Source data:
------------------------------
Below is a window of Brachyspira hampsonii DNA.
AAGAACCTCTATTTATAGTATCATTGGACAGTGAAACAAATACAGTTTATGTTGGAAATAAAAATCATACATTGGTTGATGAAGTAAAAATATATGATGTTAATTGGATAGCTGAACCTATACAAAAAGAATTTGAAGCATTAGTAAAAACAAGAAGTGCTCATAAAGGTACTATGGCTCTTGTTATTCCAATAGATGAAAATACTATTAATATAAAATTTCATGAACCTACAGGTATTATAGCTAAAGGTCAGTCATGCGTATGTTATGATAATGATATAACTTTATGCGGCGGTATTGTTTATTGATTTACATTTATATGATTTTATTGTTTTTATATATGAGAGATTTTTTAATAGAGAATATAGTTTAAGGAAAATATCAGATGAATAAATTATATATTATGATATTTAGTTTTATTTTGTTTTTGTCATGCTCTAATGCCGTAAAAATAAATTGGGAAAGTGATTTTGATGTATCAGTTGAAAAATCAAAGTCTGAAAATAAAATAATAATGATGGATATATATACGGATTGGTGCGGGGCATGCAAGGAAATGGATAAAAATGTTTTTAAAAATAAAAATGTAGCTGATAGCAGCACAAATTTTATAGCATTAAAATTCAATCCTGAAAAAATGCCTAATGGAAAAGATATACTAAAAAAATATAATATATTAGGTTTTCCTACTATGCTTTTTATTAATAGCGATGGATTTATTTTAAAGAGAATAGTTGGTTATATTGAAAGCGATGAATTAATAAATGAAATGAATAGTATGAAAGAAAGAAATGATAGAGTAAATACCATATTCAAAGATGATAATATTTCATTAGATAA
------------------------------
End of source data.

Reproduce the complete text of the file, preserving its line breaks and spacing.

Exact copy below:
Below is a window of Brachyspira hampsonii DNA.
AAGAACCTCTATTTATAGTATCATTGGACAGTGAAACAAATACAGTTTATGTTGGAAATAAAAATCATACATTGGTTGATGAAGTAAAAATATATGATGTTAATTGGATAGCTGAACCTATACAAAAAGAATTTGAAGCATTAGTAAAAACAAGAAGTGCTCATAAAGGTACTATGGCTCTTGTTATTCCAATAGATGAAAATACTATTAATATAAAATTTCATGAACCTACAGGTATTATAGCTAAAGGTCAGTCATGCGTATGTTATGATAATGATATAACTTTATGCGGCGGTATTGTTTATTGATTTACATTTATATGATTTTATTGTTTTTATATATGAGAGATTTTTTAATAGAGAATATAGTTTAAGGAAAATATCAGATGAATAAATTATATATTATGATATTTAGTTTTATTTTGTTTTTGTCATGCTCTAATGCCGTAAAAATAAATTGGGAAAGTGATTTTGATGTATCAGTTGAAAAATCAAAGTCTGAAAATAAAATAATAATGATGGATATATATACGGATTGGTGCGGGGCATGCAAGGAAATGGATAAAAATGTTTTTAAAAATAAAAATGTAGCTGATAGCAGCACAAATTTTATAGCATTAAAATTCAATCCTGAAAAAATGCCTAATGGAAAAGATATACTAAAAAAATATAATATATTAGGTTTTCCTACTATGCTTTTTATTAATAGCGATGGATTTATTTTAAAGAGAATAGTTGGTTATATTGAAAGCGATGAATTAATAAATGAAATGAATAGTATGAAAGAAAGAAATGATAGAGTAAATACCATATTCAAAGATGATAATATTTCATTAGATAA